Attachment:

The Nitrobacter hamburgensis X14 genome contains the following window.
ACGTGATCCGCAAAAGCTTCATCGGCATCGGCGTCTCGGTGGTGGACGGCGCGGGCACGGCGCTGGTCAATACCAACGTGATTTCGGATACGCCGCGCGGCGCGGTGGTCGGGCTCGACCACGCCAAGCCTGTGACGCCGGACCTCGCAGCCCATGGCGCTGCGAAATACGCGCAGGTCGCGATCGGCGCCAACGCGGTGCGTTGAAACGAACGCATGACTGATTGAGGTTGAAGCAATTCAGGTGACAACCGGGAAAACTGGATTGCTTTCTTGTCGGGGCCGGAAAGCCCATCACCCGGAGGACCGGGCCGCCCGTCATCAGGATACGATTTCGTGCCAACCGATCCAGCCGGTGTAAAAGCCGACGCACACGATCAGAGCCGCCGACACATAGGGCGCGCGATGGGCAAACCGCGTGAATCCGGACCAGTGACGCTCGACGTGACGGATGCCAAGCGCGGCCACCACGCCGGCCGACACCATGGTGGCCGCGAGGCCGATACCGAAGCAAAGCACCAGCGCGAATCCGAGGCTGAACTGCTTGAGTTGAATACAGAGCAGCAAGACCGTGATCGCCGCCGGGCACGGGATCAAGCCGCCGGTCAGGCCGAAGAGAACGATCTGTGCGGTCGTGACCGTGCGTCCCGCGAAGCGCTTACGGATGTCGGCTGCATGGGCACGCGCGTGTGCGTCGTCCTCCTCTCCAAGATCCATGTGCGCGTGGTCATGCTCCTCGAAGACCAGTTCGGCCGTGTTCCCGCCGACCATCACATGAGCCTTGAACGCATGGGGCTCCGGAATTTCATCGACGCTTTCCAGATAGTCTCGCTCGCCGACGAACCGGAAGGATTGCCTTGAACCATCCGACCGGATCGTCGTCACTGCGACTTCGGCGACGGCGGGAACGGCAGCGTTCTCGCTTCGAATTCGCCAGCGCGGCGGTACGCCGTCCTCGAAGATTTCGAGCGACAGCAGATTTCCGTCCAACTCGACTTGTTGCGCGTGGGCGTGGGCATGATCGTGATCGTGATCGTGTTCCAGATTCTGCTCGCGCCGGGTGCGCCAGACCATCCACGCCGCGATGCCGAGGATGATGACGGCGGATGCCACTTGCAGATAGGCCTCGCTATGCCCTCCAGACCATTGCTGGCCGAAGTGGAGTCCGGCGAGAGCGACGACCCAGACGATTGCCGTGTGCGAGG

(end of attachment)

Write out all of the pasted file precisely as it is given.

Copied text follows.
The Nitrobacter hamburgensis X14 genome contains the following window.
ACGTGATCCGCAAAAGCTTCATCGGCATCGGCGTCTCGGTGGTGGACGGCGCGGGCACGGCGCTGGTCAATACCAACGTGATTTCGGATACGCCGCGCGGCGCGGTGGTCGGGCTCGACCACGCCAAGCCTGTGACGCCGGACCTCGCAGCCCATGGCGCTGCGAAATACGCGCAGGTCGCGATCGGCGCCAACGCGGTGCGTTGAAACGAACGCATGACTGATTGAGGTTGAAGCAATTCAGGTGACAACCGGGAAAACTGGATTGCTTTCTTGTCGGGGCCGGAAAGCCCATCACCCGGAGGACCGGGCCGCCCGTCATCAGGATACGATTTCGTGCCAACCGATCCAGCCGGTGTAAAAGCCGACGCACACGATCAGAGCCGCCGACACATAGGGCGCGCGATGGGCAAACCGCGTGAATCCGGACCAGTGACGCTCGACGTGACGGATGCCAAGCGCGGCCACCACGCCGGCCGACACCATGGTGGCCGCGAGGCCGATACCGAAGCAAAGCACCAGCGCGAATCCGAGGCTGAACTGCTTGAGTTGAATACAGAGCAGCAAGACCGTGATCGCCGCCGGGCACGGGATCAAGCCGCCGGTCAGGCCGAAGAGAACGATCTGTGCGGTCGTGACCGTGCGTCCCGCGAAGCGCTTACGGATGTCGGCTGCATGGGCACGCGCGTGTGCGTCGTCCTCCTCTCCAAGATCCATGTGCGCGTGGTCATGCTCCTCGAAGACCAGTTCGGCCGTGTTCCCGCCGACCATCACATGAGCCTTGAACGCATGGGGCTCCGGAATTTCATCGACGCTTTCCAGATAGTCTCGCTCGCCGACGAACCGGAAGGATTGCCTTGAACCATCCGACCGGATCGTCGTCACTGCGACTTCGGCGACGGCGGGAACGGCAGCGTTCTCGCTTCGAATTCGCCAGCGCGGCGGTACGCCGTCCTCGAAGATTTCGAGCGACAGCAGATTTCCGTCCAACTCGACTTGTTGCGCGTGGGCGTGGGCATGATCGTGATCGTGATCGTGTTCCAGATTCTGCTCGCGCCGGGTGCGCCAGACCATCCACGCCGCGATGCCGAGGATGATGACGGCGGATGCCACTTGCAGATAGGCCTCGCTATGCCCTCCAGACCATTGCTGGCCGAAGTGGAGTCCGGCGAGAGCGACGACCCAGACGATTGCCGTGTGCGAGG